Abuse

Drug abuse is when you become addicted to the effects of a prescription that has been misused. For example, psychostimulant misusers are prone to become abusers when they get addicted to the stimulant's effects and therefore need to take higher doses more often to achieve the same effects. Drug abuse happens when an addiction to the misused drug is formed. Drug abuse carries a much bigger chance of endangering the health of the abuser

Or here:

  1. Drug misuse is the improper use of medications for purely therapeutic gains but does not include the improper use of drugs taken for pleasure and the like.

  2. Drug abuse is a more repetitive and willful habit of taking drugs for the purpose of pleasure, ecstasy and euphoria but does not include the repeated use of drugs for therapeutic purposes

2) Crimes related to the Relationships

I found that abuse in relationships means rape,beating,psychological violence,financial and emotional charging but misuse is meaningless.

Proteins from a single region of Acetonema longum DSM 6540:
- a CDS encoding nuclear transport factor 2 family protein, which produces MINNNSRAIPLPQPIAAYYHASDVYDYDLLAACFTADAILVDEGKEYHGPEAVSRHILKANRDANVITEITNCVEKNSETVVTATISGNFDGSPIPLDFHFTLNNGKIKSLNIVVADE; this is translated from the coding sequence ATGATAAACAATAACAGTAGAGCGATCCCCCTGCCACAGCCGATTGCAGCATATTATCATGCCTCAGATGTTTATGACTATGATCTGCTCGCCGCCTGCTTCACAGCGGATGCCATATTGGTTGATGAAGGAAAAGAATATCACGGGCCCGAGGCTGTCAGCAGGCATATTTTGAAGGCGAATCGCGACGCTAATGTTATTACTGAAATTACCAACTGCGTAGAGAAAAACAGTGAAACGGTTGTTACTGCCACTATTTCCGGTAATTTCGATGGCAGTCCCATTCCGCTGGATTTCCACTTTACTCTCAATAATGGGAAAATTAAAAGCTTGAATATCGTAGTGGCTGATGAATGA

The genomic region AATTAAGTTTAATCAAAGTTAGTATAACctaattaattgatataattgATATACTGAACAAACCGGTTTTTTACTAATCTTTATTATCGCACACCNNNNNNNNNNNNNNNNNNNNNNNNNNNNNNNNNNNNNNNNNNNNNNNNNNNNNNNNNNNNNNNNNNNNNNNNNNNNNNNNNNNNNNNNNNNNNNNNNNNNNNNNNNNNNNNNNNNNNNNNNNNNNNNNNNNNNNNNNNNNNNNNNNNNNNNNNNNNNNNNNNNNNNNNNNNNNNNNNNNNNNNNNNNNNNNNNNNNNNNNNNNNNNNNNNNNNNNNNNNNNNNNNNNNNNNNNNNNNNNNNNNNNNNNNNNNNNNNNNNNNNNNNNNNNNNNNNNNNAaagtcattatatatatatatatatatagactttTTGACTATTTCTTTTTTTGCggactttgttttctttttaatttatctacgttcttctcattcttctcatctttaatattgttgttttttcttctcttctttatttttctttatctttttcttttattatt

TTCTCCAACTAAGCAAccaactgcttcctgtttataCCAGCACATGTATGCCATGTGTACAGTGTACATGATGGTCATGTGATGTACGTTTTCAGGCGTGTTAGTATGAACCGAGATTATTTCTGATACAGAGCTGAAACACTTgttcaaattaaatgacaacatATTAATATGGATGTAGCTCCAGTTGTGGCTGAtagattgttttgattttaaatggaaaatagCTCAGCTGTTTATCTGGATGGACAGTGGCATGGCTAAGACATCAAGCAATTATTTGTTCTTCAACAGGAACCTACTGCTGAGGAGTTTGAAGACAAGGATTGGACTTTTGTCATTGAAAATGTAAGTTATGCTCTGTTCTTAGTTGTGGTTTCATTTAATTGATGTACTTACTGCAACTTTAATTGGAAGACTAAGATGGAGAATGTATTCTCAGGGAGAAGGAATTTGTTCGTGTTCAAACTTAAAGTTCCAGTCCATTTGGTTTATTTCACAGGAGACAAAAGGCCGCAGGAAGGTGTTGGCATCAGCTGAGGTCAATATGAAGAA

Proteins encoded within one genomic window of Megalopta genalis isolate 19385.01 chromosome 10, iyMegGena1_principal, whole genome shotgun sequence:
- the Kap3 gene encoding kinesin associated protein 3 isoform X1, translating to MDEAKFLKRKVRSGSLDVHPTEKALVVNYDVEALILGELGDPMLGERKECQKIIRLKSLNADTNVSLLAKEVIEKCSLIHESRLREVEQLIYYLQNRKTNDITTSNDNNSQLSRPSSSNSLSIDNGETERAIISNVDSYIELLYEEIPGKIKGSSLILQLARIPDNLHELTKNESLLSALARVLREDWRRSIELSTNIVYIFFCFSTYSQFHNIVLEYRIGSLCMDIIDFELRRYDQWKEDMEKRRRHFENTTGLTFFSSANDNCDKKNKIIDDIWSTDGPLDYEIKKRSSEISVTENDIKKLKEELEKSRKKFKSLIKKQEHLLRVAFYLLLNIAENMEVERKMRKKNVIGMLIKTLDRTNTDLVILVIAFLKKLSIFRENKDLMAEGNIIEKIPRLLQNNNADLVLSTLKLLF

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If your question had specifically mentioned drugs or relationships instead of "humanity,legal and sociological subjects," we could have commented on those particular areas instead of trying to guess what you were asking about. In either case, the distinctions you have drawn when talking about drugs and relationships are no different than the distinctions between the two words in any other context. –  Daniel May 12 '13 at 16:22
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I think the reason for the downvotes is because 1. The claim that "misuse" and "abuse" are synonyms in regular usage is incorrect and 2. The distinction that you draw for the cases of drugs and relationships is exactly the same as the distinction between the words in regular conversation as given in the two most upvoted answers above, so actually it's this answer which does not add anything to the others. –  Daniel May 12 '13 at 16:30